When the flocculant (B) is formed of two or more kinds of flocculants (a combination of a cationic flocculant and an anionic flocculant, for example), these component flocculants may be added separately in a desired order (anion followed by cation, or in the reverse order).
Examples of the sludge to which the auxiliary is added for effective dewatering include raw sludges, activated sludges, digested sludges; and flocculated or sedimented sludges, from sewage, night soil, industrial waste water, and the like, as well as mixtures of these sludges. The auxiliary is particularly effective in dewatering sparingly filtrable sludge which contains the sludge resulting from a treatment with a microorganism (activated sludge or digested sludge) and has an organic content of not less than 40% by weight based on solids in the sludge and an organic fiber content of not more than 20% by weight in the sludge.
In the present invention, the amount of the auxiliary to be added to the sludge is generally 5 to 200% by weight, desirably 10 to 100% by weight, and particularly desirably 10 to 60% by weight, based on the solids of the sludge. If the amount is less than 5%, the auxiliary is not sufficiently effective in dewatering the sludge. If it exceeds 200%, the auxiliary proves uneconomical.
As means of adding the auxiliary to the sludge, the method which consists in directly adding the auxiliary to the sludge and the method which comprises initially dispersing the auxiliary in water thereby producing a slurry and subsequently adding this slurry to the sludge may be cited. Optionally, a dispersant such as an inorganic salt or a surfactant may be added to the sludge before, after, or simultaneously with the addition of the auxiliary to the sludge so as to expedite the dispersion of the auxiliary in the sludge.
In the present invention, the auxiliary is added to the sludge and the flocs consequently formed are adjusted in diameter to not more than 1 mm, preferably in the range of 0.1 to 0.5 mm. If the diameter of flocs is larger than 1 mm, the water content of the cake resulting from the dewatering of sludge is not sufficiently low and the amount of the cake deposited on the filter cloth is small (and, consequently, the speed of sludge treatment is low). Thus, the object of this invention is not accomplished.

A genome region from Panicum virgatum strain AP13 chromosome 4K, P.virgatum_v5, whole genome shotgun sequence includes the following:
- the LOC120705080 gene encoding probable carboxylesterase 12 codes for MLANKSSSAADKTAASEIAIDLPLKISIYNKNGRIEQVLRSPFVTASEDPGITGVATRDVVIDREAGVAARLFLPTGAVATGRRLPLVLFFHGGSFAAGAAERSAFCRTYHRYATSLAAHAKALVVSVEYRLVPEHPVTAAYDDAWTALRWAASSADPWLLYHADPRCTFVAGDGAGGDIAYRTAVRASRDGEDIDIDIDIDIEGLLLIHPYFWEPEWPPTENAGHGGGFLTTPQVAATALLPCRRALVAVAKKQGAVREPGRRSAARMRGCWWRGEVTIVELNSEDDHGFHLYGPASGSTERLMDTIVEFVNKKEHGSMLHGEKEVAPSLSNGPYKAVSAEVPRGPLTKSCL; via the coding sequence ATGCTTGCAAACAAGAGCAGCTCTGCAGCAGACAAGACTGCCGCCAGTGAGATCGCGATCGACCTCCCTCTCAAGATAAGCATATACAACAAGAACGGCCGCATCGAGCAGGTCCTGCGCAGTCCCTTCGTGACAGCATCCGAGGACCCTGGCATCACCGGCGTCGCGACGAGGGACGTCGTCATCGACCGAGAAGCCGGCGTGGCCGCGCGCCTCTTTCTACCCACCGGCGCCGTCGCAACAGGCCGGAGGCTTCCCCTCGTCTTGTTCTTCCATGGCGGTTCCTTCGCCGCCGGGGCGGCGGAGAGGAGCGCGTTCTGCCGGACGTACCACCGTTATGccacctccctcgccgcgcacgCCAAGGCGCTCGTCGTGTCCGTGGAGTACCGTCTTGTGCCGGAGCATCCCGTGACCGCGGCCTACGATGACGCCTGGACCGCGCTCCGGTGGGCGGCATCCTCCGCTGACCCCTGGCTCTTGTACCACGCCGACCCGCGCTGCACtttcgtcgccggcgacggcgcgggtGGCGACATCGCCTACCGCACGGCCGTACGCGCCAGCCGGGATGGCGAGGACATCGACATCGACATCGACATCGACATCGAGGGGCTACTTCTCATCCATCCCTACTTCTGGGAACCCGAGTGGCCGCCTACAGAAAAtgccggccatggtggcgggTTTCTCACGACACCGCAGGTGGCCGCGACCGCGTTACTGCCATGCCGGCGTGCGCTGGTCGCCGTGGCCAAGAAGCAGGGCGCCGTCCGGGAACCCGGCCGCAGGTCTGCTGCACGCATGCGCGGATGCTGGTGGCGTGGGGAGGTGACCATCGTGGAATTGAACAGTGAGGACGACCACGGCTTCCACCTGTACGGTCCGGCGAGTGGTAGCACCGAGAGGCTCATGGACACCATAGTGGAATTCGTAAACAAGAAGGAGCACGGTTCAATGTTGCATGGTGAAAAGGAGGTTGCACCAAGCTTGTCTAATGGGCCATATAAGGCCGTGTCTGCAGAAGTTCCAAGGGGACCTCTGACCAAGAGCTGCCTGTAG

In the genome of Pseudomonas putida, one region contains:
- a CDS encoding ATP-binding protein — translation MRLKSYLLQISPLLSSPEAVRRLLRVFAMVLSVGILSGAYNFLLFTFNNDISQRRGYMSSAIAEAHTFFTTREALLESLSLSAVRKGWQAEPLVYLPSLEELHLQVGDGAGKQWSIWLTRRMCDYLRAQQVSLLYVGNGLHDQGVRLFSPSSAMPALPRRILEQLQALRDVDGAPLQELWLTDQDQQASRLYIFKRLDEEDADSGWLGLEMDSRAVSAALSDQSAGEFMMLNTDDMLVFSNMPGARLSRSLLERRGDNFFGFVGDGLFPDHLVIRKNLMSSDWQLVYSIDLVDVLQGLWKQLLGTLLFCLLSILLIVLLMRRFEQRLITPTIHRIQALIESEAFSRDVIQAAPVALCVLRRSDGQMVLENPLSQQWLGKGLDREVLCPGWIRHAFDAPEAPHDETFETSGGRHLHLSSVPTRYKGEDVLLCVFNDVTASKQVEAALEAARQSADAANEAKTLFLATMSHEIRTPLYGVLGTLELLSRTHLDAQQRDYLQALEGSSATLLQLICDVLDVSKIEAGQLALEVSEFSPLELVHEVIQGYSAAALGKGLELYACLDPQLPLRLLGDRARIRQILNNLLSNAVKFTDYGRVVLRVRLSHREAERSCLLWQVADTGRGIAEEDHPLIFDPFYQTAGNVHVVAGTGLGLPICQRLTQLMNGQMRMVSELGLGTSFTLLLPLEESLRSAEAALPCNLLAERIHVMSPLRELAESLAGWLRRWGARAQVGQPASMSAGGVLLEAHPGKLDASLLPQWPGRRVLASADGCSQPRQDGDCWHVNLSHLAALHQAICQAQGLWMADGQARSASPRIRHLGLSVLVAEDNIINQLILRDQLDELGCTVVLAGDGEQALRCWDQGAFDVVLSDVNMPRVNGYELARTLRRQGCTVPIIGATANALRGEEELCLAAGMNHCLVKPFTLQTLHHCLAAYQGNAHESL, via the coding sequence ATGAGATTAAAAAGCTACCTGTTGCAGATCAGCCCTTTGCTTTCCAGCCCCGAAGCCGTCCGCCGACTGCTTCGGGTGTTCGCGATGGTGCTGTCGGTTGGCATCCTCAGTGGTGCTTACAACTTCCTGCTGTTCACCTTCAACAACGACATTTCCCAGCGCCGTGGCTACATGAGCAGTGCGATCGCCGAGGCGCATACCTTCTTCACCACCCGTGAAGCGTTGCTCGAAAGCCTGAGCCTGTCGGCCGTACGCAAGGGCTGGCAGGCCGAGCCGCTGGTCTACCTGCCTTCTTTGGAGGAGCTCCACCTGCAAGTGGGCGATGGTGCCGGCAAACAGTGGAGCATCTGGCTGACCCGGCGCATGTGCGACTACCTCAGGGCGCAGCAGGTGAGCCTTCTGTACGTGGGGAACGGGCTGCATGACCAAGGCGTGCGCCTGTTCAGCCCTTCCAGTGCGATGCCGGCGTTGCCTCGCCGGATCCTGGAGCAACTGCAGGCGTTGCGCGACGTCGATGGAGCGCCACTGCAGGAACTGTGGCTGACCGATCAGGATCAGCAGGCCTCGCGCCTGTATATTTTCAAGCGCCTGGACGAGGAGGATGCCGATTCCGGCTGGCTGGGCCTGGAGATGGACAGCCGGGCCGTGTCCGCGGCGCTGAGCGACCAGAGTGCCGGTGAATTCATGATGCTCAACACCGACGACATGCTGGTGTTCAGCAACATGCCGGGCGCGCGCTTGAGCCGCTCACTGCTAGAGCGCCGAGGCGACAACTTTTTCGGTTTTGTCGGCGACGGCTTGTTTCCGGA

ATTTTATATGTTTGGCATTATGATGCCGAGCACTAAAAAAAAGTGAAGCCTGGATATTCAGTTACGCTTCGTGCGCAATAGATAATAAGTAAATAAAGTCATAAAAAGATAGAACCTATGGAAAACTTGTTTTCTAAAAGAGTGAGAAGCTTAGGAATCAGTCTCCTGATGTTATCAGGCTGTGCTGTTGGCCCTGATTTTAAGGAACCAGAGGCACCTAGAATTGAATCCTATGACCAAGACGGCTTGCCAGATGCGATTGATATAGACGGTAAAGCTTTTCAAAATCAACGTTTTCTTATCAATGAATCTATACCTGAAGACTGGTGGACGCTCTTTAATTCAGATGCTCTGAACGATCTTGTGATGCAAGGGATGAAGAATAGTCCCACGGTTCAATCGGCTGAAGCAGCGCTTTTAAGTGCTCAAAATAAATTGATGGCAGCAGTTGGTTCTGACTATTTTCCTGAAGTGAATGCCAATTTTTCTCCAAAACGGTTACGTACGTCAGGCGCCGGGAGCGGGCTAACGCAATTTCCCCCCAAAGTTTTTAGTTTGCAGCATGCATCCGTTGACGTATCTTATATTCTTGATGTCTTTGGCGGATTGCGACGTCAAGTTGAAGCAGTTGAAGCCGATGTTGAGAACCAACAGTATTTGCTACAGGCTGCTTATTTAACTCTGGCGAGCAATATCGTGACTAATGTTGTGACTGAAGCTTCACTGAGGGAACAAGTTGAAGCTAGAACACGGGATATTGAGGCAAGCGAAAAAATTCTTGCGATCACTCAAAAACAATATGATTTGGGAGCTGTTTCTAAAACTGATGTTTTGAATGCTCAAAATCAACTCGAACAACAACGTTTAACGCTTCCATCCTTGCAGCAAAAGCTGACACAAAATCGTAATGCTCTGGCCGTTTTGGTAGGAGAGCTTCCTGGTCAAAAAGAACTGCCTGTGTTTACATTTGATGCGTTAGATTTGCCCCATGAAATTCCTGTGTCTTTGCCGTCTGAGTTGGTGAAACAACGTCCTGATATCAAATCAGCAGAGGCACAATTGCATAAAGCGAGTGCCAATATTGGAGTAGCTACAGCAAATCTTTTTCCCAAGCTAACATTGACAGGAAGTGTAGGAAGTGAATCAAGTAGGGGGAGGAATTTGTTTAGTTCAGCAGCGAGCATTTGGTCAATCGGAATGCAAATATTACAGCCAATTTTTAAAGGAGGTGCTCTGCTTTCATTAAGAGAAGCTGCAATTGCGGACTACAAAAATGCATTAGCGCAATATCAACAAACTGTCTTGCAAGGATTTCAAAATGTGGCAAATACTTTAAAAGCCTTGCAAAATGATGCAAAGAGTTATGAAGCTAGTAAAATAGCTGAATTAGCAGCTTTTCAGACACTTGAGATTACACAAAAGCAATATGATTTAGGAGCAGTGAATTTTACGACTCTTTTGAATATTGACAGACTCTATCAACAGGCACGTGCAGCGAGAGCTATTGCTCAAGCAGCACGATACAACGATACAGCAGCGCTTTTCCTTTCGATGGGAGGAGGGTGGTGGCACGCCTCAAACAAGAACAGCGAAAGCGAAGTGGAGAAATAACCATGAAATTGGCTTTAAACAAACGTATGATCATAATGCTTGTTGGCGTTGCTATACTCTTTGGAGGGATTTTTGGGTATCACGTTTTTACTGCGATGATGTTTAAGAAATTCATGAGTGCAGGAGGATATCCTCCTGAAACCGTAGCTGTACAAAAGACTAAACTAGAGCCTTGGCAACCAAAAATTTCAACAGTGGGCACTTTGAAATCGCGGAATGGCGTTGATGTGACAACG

As means of adjusting the flocs in diameter, there may be mentioned a method which comprises directly adding the auxiliary to the sludge, mixing them by ordinary stirring or moderate stirring (at a rate of 30 rpm or less to 300 rpm for 10 to 1,000 seconds, for example) thereby giving rise to flocs, and subsequently subjecting the flocs to forced stirring (at a rate of 300 rpm or more for 10 to 1,000 seconds, for example) thereby breaking the flocs into particles of not more than 1 mm in diameter. The stirring (ordinary stirring, moderate stirring, or forced stirring) may be effected by any desired method (by the use of a two-bladed stirrer, a paddle type stirrer, or a Satake type stirrer) and is not specifically defined. When the flocs once formed are broken, the water content of the cake resulting from the dewatering of sludge is further lowered, the amount of the cake deposited on the filter cloth is increased (and, consequently, the speed of the sludge treatment is increased), and the ease of separation of the cake from the filter cloth is enhanced. The adjustment of flocs in diameter can otherwise be effected by the method which consists in adjusting the composition of the auxiliary, the amount of addition of the auxiliary, and the conditions of stirring (speed and duration of stirring) after the addition of the auxiliary in due consideration of the kind of the sludge to be treated, so that the treatment will give rise to flocs of not more than 1 mm in diameter.
After the flocs have been adjusted to a diameter of not more than 1 mm, they are subjected to dewatering. This dewatering is effected by the use of a vacuum filtering machine or pressure filtering machine.
Examples of the vacuum filtering machine include an Oliver filter, a belt filter, a drum filter, and a precoat filter.
The pressure filtering machine is only required to possess a mechanism capable of dewatering sludge under application of pressure. Examples are a filter press, a belt press, a caterpillar type roll press, and a screw press.
In all the filtering machines enumerated above, vacuum filtering machines and a filter press are desirable selections. When any of these desirable filtering machines is used, the cake obtained after the dewatering has a sufficient low water content and the ease of separation of the cake from the filter cloth is satisfactory.
Optionally, the sludge to which the auxiliary has been added may be given slight preliminary dewatering treatment with a gravitational dewatering machine or some other suitable dewatering machine and, thereafter, subjected to a treatment with the aforementioned dewatering machine.